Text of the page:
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Homeland Security

VOICE OF AMERICA
SLUG: 2-324272 US / Chemical Threat (L-O)
DATE:
NOTE NUMBER:

DATE=4/27/2005

TYPE=CORRESPONDENT REPORT

TITLE=US / CHEMICAL THREAT (L ONLY)

NUMBER=2-324272

BYLINE=JIM MALONE

DATELINE=WASHINGTON

CONTENT=

VOICED AT:

HEADLINE: Experts Say US Chemical Plants Vulnerable to Attack

INTRO: Security experts warned members of Congress that the United States must do more to protect chemical plants from terrorist attack. VOA National Correspondent Jim Malone has more from Washington.

TEXT: The experts come from both the government and the private sector and are concerned about the vulnerability of chemical plants across the country.

Republican Senator Susan Collins of Maine chairs the Senate committee that reviews U.S. homeland security efforts.

/// COLLINS ACT ///

"To us, those facilities are vital parts of our economy that create jobs and improve our lives. To our enemies, they are weapons waiting to be used against an unsuspecting population."

/// END ACT ///

The Environmental Protection Agency says there are 123 chemical plants in 24 states where a release of dangerous chemicals could threaten more than one-million people.

Richard Falkenrath is a security expert with the Brookings Institution in Washington. He contends that relatively little has been done since the 2001 terrorist attacks to safeguard chemical facilities from terrorist attack.

/// FALKENRATH ACT ///

"The chemicals that we are talking about today are in many cases identical to those used on the battlefields of World War One. They are enormously dangerous. They are produced in truly massive quantities, shipped and stored in many cases next to very dense urban populations and present, in my opinion, the single greatest danger of a potential terrorist attack in our country today."

/// END ACT ///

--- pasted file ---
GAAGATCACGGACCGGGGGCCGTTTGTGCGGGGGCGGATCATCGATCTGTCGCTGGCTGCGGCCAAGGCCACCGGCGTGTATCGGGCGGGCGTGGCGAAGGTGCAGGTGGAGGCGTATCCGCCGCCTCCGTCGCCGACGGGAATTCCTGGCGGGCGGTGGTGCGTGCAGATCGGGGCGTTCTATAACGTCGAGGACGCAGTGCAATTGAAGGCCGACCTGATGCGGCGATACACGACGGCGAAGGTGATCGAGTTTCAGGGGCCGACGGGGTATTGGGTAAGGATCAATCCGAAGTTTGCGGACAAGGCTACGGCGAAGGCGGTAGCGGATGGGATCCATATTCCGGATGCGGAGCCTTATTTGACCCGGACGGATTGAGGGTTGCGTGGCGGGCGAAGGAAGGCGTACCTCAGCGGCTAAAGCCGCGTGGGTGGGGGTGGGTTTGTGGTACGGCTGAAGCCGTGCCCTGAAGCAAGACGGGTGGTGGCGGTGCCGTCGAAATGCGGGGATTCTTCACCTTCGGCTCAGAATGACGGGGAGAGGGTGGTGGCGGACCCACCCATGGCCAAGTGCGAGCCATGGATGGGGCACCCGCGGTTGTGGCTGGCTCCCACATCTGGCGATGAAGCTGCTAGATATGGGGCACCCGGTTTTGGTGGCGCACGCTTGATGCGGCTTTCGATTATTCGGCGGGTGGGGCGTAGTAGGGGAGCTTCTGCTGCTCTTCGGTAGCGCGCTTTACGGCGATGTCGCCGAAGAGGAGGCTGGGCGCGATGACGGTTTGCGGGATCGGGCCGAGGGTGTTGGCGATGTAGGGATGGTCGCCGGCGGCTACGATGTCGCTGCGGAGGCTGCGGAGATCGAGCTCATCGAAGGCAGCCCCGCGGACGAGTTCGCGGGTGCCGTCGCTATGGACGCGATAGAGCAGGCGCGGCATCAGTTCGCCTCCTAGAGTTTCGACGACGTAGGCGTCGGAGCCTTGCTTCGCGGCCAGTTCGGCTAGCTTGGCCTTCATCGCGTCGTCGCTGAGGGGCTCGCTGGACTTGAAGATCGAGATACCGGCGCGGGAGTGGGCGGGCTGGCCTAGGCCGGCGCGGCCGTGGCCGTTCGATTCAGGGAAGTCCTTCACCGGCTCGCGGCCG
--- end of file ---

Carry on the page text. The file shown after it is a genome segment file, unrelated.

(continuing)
Some members of Congress from both major political parties are now pushing to enact new federal laws that would tighten security at chemical plants, especially those located in large population areas.

The Department of Homeland Security is devising a plan, but some lawmakers say it is not being done with the urgency that is required.

Senator John Corzine, a Democrat from New Jersey, comes from a state where 11 major chemical plants are located.

/// CORZINE ACT ///

"This is an issue where I think lives are at stake. We would not tolerate this kind of site security oversight at our nuclear power plants. The public knows that."

/// END ACT ///

In addition to the security concerns, experts urged the government to do much more to prepare for the aftermath of a potential terrorist attack on a chemical plant.

/// OPT /// Carolyn Merritt chairs the government board that investigates accidents at chemical plants around the country.

/// OPT MERRITT ACT ///

"Many incidents that the Chemical Safety Board has investigated reveal serious gaps in how well companies, emergency responders, government authorities and the public are prepared for a major chemical release. These gaps in preparedness leave Americans vulnerable."

/// END ACT // END OPT ///

Experts and lawmakers generally agreed that some form of federal legislation is needed to require chemical plants to strengthen their security. At the current time, that responsibility is largely left to the companies themselves.

A federally funded report last year found that nearly three-quarters of the chemical plants surveyed had taken some steps to improve security since the 2001 terrorist attacks. But the report also found that less than half of the facilities had done much to improve communications or emergency training in preparation for a possible attack. (SIGNED)

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